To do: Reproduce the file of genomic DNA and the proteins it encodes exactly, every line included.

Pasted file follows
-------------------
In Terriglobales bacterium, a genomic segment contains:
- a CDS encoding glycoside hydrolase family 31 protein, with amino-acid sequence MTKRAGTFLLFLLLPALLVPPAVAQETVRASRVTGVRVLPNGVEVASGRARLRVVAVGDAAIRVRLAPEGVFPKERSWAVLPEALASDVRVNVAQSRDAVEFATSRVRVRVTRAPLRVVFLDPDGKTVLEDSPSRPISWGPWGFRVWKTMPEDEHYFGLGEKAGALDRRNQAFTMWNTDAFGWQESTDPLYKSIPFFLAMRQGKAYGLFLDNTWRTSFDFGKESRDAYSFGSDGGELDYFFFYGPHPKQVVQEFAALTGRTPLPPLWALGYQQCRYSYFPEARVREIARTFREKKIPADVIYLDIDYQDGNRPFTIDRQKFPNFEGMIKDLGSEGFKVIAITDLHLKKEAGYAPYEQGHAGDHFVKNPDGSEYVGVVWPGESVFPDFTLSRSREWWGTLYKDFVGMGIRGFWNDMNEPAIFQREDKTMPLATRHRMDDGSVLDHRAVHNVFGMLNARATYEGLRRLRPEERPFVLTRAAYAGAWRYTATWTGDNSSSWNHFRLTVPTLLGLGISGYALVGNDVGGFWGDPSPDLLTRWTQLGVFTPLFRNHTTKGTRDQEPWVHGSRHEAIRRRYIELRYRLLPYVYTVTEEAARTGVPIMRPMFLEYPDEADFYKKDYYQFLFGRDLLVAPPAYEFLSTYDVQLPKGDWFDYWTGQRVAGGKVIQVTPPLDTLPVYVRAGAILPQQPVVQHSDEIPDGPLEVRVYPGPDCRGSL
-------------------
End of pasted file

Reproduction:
In Terriglobales bacterium, a genomic segment contains:
- a CDS encoding glycoside hydrolase family 31 protein, with amino-acid sequence MTKRAGTFLLFLLLPALLVPPAVAQETVRASRVTGVRVLPNGVEVASGRARLRVVAVGDAAIRVRLAPEGVFPKERSWAVLPEALASDVRVNVAQSRDAVEFATSRVRVRVTRAPLRVVFLDPDGKTVLEDSPSRPISWGPWGFRVWKTMPEDEHYFGLGEKAGALDRRNQAFTMWNTDAFGWQESTDPLYKSIPFFLAMRQGKAYGLFLDNTWRTSFDFGKESRDAYSFGSDGGELDYFFFYGPHPKQVVQEFAALTGRTPLPPLWALGYQQCRYSYFPEARVREIARTFREKKIPADVIYLDIDYQDGNRPFTIDRQKFPNFEGMIKDLGSEGFKVIAITDLHLKKEAGYAPYEQGHAGDHFVKNPDGSEYVGVVWPGESVFPDFTLSRSREWWGTLYKDFVGMGIRGFWNDMNEPAIFQREDKTMPLATRHRMDDGSVLDHRAVHNVFGMLNARATYEGLRRLRPEERPFVLTRAAYAGAWRYTATWTGDNSSSWNHFRLTVPTLLGLGISGYALVGNDVGGFWGDPSPDLLTRWTQLGVFTPLFRNHTTKGTRDQEPWVHGSRHEAIRRRYIELRYRLLPYVYTVTEEAARTGVPIMRPMFLEYPDEADFYKKDYYQFLFGRDLLVAPPAYEFLSTYDVQLPKGDWFDYWTGQRVAGGKVIQVTPPLDTLPVYVRAGAILPQQPVVQHSDEIPDGPLEVRVYPGPDCRGSL